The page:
The Scottish independence movement "must engage with a fresh perspective and an open mind", a government minister has told a major meeting of campaigners.
Around 800 people gathered in Glasgow for the Scottish Independence Convention (SIC) bringing together a range of pro-Yes groups for the first time since the referendum vote in 2014.
Earlier this week, First Minister Nicola Sturgeon ruled out holding a second referendum on independence in 2017 but the preparations are continuing for campaigners.
Scottish Government Equalities Secretary Angela Constance was among the speakers at the SIC and praised the diversity of the independence campaign.
She said: "It's always timely at the start of a new year to take a deep breath and look to the future and today is our opportunity to consider a new debate for a new Scotland.
"We must not assume that people's views - whether they were Yes or whether they were No - are the same as they were two years ago. Instead the independence movement, our movement, must engage with a fresh perspective and an open mind."
Ms Sturgeon has said another independence referendum is ''highly likely'' after a majority of Scots voted to stay in the European Union while the UK as a whole opted for Brexit.
But speaking on Monday, she said: ''There is not going to be an independence referendum in 2017, I don't think there is anybody who thinks that is the case."
The Scottish Government has already drafted legislation for a vote, which it says will be used if it concludes independence is the only way to protect Scotland's place in Europe.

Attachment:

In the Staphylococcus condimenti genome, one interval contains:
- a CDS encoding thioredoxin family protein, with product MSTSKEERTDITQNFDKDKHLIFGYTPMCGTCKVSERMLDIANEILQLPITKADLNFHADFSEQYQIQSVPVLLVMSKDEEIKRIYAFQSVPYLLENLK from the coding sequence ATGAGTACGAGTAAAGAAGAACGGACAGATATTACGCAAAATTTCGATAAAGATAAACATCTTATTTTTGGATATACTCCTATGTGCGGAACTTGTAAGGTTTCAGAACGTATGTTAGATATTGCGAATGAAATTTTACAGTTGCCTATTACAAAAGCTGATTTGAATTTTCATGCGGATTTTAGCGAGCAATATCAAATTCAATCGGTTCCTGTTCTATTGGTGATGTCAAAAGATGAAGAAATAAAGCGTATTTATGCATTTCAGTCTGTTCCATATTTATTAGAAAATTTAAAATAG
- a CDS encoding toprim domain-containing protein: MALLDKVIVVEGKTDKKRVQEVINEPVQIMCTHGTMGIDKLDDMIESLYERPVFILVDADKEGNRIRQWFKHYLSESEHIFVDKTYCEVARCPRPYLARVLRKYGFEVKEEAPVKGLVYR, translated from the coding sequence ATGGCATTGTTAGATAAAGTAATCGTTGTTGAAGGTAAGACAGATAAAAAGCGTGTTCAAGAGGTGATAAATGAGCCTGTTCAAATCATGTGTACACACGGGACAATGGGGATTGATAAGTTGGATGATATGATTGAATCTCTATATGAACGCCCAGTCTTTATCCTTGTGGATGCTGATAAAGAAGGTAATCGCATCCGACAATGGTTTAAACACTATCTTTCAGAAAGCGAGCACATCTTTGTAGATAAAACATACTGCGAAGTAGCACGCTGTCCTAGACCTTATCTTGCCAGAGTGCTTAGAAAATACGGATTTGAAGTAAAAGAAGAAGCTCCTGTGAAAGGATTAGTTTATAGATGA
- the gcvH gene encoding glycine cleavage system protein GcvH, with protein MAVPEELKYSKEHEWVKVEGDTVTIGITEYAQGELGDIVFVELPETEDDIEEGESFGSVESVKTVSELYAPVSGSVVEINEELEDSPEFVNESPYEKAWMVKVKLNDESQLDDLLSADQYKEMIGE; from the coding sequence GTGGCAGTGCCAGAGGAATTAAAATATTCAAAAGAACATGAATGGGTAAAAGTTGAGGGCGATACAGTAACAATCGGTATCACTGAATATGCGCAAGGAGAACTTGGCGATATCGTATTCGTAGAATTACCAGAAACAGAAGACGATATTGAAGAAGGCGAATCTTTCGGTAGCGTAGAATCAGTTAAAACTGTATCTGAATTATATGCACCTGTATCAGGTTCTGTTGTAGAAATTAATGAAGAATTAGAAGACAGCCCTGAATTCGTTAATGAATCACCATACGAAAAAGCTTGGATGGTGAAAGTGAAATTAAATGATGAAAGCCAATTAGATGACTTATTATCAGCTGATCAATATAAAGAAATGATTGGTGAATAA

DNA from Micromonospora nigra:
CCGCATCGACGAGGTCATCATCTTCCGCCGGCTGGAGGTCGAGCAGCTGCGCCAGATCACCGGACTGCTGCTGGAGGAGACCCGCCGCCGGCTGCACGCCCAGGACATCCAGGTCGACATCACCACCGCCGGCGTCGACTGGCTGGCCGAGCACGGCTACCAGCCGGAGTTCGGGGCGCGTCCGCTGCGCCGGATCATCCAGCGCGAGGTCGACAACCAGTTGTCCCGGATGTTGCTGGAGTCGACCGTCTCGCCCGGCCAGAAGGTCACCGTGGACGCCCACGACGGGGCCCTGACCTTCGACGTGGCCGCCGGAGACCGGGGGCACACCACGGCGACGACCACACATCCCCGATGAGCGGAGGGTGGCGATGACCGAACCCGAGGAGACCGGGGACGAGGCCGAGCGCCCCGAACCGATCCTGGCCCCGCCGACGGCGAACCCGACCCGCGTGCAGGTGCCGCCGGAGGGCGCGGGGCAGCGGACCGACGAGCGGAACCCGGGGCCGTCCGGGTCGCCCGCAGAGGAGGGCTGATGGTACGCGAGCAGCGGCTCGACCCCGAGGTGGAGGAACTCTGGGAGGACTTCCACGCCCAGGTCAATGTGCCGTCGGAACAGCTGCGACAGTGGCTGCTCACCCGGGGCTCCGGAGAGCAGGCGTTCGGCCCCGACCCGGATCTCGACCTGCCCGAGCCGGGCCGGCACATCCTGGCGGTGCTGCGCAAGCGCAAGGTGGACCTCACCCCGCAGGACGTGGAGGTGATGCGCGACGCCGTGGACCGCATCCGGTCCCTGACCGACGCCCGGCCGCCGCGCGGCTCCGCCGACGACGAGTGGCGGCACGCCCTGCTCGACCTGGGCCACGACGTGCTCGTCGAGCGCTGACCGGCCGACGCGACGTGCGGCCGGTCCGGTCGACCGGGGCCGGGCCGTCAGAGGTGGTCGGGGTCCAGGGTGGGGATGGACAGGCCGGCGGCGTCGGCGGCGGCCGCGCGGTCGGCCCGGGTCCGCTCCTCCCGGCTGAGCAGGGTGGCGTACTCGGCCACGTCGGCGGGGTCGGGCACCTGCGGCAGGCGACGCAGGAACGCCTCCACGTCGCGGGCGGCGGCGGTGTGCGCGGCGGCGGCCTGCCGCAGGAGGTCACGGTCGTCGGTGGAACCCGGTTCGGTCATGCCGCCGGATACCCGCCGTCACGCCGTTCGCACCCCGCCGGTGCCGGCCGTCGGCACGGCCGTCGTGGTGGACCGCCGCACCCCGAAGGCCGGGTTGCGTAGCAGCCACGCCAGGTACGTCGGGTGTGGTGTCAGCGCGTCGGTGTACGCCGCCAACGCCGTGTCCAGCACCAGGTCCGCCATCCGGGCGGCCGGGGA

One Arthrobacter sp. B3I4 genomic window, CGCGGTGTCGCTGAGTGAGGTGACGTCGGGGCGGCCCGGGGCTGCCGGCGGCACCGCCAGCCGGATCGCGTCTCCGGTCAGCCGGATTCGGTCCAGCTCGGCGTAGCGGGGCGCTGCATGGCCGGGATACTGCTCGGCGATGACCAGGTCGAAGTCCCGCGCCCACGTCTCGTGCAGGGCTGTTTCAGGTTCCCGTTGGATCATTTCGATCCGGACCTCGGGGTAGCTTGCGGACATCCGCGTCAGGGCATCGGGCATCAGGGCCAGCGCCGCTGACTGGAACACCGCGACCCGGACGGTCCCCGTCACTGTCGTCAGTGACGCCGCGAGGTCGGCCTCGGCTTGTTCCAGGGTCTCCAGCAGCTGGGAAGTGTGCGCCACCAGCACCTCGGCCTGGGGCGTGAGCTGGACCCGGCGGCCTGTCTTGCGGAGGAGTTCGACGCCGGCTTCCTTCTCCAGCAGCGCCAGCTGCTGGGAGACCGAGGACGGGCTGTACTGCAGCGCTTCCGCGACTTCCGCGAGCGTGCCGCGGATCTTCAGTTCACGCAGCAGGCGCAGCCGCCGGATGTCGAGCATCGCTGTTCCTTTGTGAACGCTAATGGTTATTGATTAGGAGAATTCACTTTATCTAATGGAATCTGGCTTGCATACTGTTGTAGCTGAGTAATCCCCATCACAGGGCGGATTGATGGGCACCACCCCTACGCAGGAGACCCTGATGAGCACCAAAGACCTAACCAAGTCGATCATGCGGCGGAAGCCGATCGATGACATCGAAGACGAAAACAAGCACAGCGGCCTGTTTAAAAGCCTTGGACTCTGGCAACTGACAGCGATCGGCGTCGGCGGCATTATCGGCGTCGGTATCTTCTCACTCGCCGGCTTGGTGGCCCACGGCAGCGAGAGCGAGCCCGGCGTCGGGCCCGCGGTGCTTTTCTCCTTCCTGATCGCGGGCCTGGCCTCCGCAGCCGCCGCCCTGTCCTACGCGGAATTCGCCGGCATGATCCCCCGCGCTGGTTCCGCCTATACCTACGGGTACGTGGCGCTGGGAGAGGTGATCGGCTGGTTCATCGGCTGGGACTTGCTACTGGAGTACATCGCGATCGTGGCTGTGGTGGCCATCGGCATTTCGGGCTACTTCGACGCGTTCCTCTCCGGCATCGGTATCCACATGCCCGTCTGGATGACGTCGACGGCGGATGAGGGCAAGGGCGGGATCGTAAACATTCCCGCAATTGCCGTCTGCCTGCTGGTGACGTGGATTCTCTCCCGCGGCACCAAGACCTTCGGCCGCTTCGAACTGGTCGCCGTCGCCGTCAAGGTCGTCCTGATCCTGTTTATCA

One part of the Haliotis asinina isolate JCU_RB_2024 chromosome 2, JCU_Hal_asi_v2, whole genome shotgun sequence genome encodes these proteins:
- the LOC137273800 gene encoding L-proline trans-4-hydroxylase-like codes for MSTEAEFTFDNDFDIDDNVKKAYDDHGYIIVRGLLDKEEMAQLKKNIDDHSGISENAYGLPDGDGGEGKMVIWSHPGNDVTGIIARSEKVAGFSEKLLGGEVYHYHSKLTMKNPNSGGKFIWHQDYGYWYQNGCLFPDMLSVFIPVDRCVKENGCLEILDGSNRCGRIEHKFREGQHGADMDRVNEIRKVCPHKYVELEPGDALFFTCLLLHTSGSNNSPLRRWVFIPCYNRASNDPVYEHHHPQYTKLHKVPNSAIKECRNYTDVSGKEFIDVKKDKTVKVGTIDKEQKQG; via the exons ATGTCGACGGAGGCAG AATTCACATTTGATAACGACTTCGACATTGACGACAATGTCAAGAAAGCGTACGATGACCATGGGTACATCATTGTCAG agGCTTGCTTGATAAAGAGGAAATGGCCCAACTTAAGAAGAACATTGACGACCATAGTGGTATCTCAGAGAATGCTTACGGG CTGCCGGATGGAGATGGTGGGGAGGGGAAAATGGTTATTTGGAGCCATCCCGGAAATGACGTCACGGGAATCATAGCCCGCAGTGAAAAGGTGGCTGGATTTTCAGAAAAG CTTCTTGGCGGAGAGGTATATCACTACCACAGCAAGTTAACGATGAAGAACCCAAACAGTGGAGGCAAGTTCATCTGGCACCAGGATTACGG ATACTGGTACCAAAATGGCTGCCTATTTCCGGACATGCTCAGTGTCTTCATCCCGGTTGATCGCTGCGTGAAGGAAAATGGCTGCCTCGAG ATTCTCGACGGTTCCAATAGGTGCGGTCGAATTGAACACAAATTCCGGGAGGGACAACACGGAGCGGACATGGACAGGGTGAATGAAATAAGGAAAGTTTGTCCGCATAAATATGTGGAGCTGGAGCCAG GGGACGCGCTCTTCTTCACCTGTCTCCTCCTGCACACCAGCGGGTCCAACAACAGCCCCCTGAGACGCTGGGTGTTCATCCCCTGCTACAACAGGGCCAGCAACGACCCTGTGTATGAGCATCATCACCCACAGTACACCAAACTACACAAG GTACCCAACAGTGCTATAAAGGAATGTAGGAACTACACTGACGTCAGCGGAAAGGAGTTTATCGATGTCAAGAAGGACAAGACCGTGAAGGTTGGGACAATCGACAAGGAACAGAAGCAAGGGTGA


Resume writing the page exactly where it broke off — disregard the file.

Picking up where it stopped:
Ms Constance told the SIC she wants to see human rights put at the heart of any future independence campaign.
She said: "I see Scotland as a country which locates itself not where geography has placed us - on the periphery of a continent - but at the heart of a progressive vision of nations in Europe and beyond.
"If it's a choice between an inward, insular Tory Britain or a progressive, internationalist Scotland I know where I stand.
"If the seismic events of 2016 have communicated any message it is surely that the ideals which unite progressive nations must always be greater than the issues that divide us.
"So let us empower our diverse movement to reach into every community to spread the message that human rights are the tools for the people to challenge and change our country.
"Human rights are the foundation stones of a fairer, independent Scotland; let's start building that new nation on them."
Actress and comedienne Elaine C Smith opened the convention and said it was not an event to show complacency.
"This is not us congratulating ourselves on how far we've come, it is about building and working towards the next stage of how we get independence for our country," Ms Smith said.
"It is a hugely important thing to thousands and thousands of people across Scotland and beyond."
The Scottish Greens believe campaigners should start work now ahead of a possible second vote on Scotland's future in the UK.
Party co-convener Maggie Chapman told the SIC: ''As the creaking British state lurches from crisis to crisis, the need for independence becomes clearer and clearer.
''It is time to start building the independence movement again so that when the next referendum comes we are in a place to convince thousands more Scots that another, and better, Scotland is possible.''
Scottish Labour deputy leader Alex Rowley said: "While nationalists gathered in Glasgow for a talking shop about independence, Scottish Labour supporters were out in force across the country this weekend to campaign for our valued local public services.
"This was our first national campaign day of 2017 and we had over 70 events across Scotland, with teams talking to voters about our plan to protect services.
"The SNP wants to cut £327million from services such as education and social care. Scottish Labour's priority is to invest in these services."